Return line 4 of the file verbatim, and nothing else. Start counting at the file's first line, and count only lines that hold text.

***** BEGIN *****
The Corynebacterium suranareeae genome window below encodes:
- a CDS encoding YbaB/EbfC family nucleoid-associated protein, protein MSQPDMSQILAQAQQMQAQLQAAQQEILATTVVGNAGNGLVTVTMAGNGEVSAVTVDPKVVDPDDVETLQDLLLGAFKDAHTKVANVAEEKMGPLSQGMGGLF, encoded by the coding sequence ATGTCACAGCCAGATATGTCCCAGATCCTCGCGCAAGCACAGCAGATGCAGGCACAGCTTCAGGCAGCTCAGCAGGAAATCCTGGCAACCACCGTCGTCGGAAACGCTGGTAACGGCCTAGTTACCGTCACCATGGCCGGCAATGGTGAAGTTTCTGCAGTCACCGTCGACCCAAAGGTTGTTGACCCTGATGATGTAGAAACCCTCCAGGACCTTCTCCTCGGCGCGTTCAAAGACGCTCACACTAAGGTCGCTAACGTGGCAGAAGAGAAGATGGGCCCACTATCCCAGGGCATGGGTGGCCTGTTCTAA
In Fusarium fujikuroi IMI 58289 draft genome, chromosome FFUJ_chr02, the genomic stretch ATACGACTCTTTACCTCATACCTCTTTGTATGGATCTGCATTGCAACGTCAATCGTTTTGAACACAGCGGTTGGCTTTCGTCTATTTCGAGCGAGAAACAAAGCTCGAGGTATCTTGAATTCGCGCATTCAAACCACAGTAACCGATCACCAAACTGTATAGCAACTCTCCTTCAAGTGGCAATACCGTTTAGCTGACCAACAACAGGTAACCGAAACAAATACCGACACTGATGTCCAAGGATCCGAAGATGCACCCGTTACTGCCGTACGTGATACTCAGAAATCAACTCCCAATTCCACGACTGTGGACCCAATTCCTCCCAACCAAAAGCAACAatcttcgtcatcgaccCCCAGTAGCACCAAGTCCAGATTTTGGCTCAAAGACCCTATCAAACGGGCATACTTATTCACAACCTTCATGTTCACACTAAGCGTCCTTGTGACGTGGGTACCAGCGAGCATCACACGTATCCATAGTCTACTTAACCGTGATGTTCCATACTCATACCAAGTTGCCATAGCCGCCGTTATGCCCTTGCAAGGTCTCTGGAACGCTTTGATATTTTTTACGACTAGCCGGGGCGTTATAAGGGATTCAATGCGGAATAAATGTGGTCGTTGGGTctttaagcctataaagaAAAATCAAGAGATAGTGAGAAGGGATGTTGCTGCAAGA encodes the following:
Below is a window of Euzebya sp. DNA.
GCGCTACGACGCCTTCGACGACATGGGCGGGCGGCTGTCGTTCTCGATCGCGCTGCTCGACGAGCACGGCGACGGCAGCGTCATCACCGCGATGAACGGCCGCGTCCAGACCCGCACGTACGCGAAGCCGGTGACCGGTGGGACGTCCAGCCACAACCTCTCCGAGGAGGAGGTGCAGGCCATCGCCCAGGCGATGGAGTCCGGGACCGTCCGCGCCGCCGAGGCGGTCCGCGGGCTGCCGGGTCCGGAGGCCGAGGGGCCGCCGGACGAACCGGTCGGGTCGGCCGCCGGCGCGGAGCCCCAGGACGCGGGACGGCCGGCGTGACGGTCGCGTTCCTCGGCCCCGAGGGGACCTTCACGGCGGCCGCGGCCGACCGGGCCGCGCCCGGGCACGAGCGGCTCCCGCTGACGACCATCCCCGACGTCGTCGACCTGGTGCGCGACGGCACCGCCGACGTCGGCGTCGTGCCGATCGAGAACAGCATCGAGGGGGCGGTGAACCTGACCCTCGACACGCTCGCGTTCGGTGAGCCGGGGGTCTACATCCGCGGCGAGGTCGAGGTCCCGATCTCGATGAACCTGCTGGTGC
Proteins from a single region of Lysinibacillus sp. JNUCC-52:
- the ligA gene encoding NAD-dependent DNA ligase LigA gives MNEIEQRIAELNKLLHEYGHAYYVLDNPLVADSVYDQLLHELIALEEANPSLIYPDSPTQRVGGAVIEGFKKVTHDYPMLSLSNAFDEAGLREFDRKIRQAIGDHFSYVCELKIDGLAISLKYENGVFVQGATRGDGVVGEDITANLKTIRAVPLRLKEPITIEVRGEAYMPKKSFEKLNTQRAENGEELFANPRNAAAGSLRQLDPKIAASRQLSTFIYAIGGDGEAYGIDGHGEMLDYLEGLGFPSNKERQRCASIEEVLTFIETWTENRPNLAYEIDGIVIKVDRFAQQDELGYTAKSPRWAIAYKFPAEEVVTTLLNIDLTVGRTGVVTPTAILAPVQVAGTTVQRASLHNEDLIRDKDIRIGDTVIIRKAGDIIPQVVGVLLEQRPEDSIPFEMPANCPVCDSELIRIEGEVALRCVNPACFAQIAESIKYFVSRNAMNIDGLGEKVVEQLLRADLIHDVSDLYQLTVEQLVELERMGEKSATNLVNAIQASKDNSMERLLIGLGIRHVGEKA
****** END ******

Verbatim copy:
Below is a window of Euzebya sp. DNA.